Welcome to Neuroscience Center Zurich

Prof. Dr. Rüdiger Wehner


Institute of Molecular Life Sciences
University of Zurich

Winterthurerstrasse 190
8057 Zurich

Tel. +41 44 635 4831
Fax: +41 44 635 5716

Main Goals, Keywords

Neurobiology of invertebrates, especially neurophysiology and behavioural analysis of insect vision.

Previous and Current Research

The most highly advanced social insects such as bees and ants accomplish amazingly sophisticated navigational tasks. This is a prime example of complex visual behaviour found in animals with limited cognitive capacities. In the Saharan desert ant Cataglyphis we study the visual mechanisms underlying skylight (polarized light) navigation, path integration and piloting by visual landmarks. In using polarized skylight as a compass the insects studied (ants, bees, crickets) have evolved a specialized neural module consisting of polarization-sensitive photoreceptors and interneurons. Other visual modules detect colour gradients in the sky, landmark panoramas along the skyline and self-induced image motion of the ground about which the animals move. The latter information is employed by the insect for gauging distances travelled. We use the combined results of our neurophysiological and behavioural approaches also to design computer models and robotics implementations of the animal’s behaviour.



Horizontal section through a desert ant’s (Cataglyphis) brain, immunocytochemically labeled for f-actin (green), synapsin (red)
Horizontal section through a desert ant’s (Cataglyphis) brain, immunocytochemically labeled for f-actin (green), synapsin (red)

Future Projects

Our research focuses on visually guided behavior in insects, especially desert ants, by combining experimental behavioral analyses with neuroanatomical and neurophysiological approaches. At present, we study (1) the neural pathway involved in deriving compass information from the pattern of polarized light in the sky, (2) the strategies by which landmark information is acquired ontogenetically (while the animals are starting their foraging lives), and (3) how the synaptic organization and hence the neural circuitries in particular parts of the ant’s brain change during the ant’s lifetime, and how these changes are correlated with the various behavioral tasks to be accomplished at different times of the life cycle. The latter project includes immunocytochemical staining, confocal microscopy, image processing, electron microscopy, and 3D reconstructions.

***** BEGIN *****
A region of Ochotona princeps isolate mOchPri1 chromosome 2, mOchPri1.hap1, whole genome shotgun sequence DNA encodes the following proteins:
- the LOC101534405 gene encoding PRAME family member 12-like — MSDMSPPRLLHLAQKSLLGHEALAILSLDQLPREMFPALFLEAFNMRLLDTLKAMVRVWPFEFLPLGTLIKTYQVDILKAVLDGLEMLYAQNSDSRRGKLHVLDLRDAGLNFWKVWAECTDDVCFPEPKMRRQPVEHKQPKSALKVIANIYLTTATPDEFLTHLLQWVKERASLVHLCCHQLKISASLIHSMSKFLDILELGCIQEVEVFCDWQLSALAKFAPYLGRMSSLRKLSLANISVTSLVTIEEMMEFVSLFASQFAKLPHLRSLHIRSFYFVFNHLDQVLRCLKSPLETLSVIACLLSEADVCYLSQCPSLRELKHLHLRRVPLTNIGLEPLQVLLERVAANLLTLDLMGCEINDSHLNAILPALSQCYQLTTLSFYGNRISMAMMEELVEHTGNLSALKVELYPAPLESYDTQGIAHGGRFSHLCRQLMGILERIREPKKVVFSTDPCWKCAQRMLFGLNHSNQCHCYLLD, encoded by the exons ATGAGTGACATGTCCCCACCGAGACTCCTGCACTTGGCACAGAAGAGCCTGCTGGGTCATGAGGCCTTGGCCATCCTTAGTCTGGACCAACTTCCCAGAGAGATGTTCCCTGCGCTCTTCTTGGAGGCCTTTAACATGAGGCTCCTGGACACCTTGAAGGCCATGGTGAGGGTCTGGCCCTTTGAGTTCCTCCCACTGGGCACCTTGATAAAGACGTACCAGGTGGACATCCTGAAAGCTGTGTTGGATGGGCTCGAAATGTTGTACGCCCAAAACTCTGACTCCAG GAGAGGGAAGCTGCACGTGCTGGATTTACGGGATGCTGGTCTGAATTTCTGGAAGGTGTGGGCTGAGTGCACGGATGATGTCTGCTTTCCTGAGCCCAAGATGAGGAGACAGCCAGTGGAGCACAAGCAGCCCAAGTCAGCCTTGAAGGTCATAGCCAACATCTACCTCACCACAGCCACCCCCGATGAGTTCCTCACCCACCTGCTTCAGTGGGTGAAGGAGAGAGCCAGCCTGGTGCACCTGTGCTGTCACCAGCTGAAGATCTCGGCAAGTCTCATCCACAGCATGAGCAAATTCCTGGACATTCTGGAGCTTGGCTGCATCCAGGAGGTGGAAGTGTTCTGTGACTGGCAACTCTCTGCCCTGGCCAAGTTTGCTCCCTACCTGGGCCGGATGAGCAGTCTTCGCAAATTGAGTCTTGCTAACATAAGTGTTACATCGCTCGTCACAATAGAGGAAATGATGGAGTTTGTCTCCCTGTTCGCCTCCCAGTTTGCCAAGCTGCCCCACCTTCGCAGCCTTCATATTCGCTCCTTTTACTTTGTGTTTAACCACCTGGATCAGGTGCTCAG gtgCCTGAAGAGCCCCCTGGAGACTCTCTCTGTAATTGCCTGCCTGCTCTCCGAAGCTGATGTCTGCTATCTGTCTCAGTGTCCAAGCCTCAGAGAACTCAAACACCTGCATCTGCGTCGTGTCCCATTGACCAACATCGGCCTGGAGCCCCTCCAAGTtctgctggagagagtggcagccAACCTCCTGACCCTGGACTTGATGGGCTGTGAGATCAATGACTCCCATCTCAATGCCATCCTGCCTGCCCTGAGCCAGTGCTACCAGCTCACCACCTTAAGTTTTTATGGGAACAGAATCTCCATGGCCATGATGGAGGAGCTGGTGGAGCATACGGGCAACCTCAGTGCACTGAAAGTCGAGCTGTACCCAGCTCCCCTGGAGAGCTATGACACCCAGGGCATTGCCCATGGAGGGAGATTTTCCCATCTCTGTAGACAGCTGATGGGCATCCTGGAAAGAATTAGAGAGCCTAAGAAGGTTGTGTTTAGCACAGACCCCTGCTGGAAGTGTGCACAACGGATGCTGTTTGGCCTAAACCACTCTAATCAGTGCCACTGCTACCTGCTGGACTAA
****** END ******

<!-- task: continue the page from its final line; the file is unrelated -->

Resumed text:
Techniques and Equipment

Intracellular electrophysiological recordings and stainings, neuroanatomy, immunohistochemistry, computer and hardware simulations, robotics implementations, optical stimulation devices, mechanical and electronic equipment for recording spatial orientation patterns, digitizing the records, manipulating the visual surround of freely walking animals.

Selected Publications


German Science Foundation, Promotor Foundation



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